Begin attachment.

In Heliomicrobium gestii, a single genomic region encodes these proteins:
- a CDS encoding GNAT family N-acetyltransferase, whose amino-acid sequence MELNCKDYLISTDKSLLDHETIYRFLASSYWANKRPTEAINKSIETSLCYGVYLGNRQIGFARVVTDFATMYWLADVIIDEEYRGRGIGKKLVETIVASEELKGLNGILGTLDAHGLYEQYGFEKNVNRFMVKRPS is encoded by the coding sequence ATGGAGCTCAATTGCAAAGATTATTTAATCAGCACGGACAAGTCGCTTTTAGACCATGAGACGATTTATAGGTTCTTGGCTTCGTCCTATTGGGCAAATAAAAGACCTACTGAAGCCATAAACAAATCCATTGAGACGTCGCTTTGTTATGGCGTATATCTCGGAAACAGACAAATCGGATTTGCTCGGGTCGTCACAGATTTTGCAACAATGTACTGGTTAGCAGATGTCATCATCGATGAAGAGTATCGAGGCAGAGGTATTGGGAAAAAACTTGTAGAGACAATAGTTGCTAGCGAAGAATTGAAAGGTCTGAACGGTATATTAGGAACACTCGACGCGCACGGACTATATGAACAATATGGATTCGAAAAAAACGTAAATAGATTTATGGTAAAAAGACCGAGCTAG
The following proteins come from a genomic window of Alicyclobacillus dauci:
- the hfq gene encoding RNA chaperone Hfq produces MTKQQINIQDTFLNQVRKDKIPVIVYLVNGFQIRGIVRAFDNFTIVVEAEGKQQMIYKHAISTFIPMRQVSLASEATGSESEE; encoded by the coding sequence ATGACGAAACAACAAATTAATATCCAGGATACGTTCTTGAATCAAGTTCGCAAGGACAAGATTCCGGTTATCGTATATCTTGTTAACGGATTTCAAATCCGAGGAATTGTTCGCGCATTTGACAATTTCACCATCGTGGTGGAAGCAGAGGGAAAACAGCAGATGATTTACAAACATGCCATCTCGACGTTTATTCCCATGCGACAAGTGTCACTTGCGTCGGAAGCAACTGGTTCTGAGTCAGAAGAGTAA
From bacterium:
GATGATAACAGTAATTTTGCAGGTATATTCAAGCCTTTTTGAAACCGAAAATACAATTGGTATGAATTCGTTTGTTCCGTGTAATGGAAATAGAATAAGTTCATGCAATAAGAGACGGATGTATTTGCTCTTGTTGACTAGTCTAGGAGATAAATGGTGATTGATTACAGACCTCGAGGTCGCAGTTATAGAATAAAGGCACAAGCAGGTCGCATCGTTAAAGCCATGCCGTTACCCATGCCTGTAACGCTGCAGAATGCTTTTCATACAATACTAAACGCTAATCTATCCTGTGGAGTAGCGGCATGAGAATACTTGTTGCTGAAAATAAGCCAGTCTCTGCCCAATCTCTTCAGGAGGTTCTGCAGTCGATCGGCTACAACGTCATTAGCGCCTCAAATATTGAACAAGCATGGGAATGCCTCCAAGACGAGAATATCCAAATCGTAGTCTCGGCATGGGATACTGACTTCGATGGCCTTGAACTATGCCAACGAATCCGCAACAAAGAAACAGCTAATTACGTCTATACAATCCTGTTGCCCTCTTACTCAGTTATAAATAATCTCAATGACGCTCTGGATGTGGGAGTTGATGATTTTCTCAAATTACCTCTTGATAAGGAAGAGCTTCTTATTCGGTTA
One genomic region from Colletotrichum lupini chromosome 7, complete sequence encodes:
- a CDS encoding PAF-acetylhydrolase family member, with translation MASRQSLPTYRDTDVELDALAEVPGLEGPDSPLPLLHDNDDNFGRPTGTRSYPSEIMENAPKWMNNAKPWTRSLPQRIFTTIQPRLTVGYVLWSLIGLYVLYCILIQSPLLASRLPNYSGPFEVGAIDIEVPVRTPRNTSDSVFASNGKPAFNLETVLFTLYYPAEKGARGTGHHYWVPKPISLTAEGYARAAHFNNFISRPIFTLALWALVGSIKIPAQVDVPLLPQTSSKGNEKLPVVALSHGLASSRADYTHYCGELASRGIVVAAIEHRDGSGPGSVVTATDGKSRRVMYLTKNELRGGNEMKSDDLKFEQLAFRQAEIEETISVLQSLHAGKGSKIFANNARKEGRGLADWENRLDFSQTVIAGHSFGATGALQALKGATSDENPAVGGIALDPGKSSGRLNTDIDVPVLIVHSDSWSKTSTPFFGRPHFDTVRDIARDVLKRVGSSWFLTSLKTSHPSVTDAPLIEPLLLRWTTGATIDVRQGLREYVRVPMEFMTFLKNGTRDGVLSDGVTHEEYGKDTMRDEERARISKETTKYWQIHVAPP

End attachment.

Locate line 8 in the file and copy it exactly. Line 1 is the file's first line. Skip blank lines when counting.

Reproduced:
- a CDS encoding PAF-acetylhydrolase family member, with translation MASRQSLPTYRDTDVELDALAEVPGLEGPDSPLPLLHDNDDNFGRPTGTRSYPSEIMENAPKWMNNAKPWTRSLPQRIFTTIQPRLTVGYVLWSLIGLYVLYCILIQSPLLASRLPNYSGPFEVGAIDIEVPVRTPRNTSDSVFASNGKPAFNLETVLFTLYYPAEKGARGTGHHYWVPKPISLTAEGYARAAHFNNFISRPIFTLALWALVGSIKIPAQVDVPLLPQTSSKGNEKLPVVALSHGLASSRADYTHYCGELASRGIVVAAIEHRDGSGPGSVVTATDGKSRRVMYLTKNELRGGNEMKSDDLKFEQLAFRQAEIEETISVLQSLHAGKGSKIFANNARKEGRGLADWENRLDFSQTVIAGHSFGATGALQALKGATSDENPAVGGIALDPGKSSGRLNTDIDVPVLIVHSDSWSKTSTPFFGRPHFDTVRDIARDVLKRVGSSWFLTSLKTSHPSVTDAPLIEPLLLRWTTGATIDVRQGLREYVRVPMEFMTFLKNGTRDGVLSDGVTHEEYGKDTMRDEERARISKETTKYWQIHVAPP